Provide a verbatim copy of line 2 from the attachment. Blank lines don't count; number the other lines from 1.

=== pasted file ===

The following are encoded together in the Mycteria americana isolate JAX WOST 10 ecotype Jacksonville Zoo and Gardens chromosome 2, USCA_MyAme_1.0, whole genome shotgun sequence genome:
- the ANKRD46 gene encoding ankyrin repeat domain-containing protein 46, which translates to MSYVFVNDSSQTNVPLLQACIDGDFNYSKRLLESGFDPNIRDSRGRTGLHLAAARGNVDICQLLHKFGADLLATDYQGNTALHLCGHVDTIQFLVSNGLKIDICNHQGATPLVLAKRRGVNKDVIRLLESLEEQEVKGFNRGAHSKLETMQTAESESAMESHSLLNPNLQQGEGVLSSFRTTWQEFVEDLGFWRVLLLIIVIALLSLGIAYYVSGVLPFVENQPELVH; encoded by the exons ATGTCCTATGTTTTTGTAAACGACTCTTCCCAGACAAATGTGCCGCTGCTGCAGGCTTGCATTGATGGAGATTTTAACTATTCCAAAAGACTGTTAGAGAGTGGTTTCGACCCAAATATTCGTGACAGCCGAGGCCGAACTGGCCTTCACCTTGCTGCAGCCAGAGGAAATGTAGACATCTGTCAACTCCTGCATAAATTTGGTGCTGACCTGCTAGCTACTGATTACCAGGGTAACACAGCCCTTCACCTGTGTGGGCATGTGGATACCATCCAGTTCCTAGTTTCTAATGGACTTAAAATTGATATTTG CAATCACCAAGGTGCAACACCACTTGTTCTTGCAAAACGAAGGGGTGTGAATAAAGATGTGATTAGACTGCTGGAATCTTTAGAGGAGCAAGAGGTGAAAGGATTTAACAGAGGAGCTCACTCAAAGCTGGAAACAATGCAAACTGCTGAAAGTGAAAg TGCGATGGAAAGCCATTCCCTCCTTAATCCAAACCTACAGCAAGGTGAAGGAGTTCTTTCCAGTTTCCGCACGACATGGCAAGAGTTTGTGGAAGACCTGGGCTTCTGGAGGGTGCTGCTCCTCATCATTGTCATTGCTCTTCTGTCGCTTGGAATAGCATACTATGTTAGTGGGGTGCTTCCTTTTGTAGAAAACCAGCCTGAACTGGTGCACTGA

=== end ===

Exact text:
- the ANKRD46 gene encoding ankyrin repeat domain-containing protein 46, which translates to MSYVFVNDSSQTNVPLLQACIDGDFNYSKRLLESGFDPNIRDSRGRTGLHLAAARGNVDICQLLHKFGADLLATDYQGNTALHLCGHVDTIQFLVSNGLKIDICNHQGATPLVLAKRRGVNKDVIRLLESLEEQEVKGFNRGAHSKLETMQTAESESAMESHSLLNPNLQQGEGVLSSFRTTWQEFVEDLGFWRVLLLIIVIALLSLGIAYYVSGVLPFVENQPELVH; encoded by the exons ATGTCCTATGTTTTTGTAAACGACTCTTCCCAGACAAATGTGCCGCTGCTGCAGGCTTGCATTGATGGAGATTTTAACTATTCCAAAAGACTGTTAGAGAGTGGTTTCGACCCAAATATTCGTGACAGCCGAGGCCGAACTGGCCTTCACCTTGCTGCAGCCAGAGGAAATGTAGACATCTGTCAACTCCTGCATAAATTTGGTGCTGACCTGCTAGCTACTGATTACCAGGGTAACACAGCCCTTCACCTGTGTGGGCATGTGGATACCATCCAGTTCCTAGTTTCTAATGGACTTAAAATTGATATTTG CAATCACCAAGGTGCAACACCACTTGTTCTTGCAAAACGAAGGGGTGTGAATAAAGATGTGATTAGACTGCTGGAATCTTTAGAGGAGCAAGAGGTGAAAGGATTTAACAGAGGAGCTCACTCAAAGCTGGAAACAATGCAAACTGCTGAAAGTGAAAg TGCGATGGAAAGCCATTCCCTCCTTAATCCAAACCTACAGCAAGGTGAAGGAGTTCTTTCCAGTTTCCGCACGACATGGCAAGAGTTTGTGGAAGACCTGGGCTTCTGGAGGGTGCTGCTCCTCATCATTGTCATTGCTCTTCTGTCGCTTGGAATAGCATACTATGTTAGTGGGGTGCTTCCTTTTGTAGAAAACCAGCCTGAACTGGTGCACTGA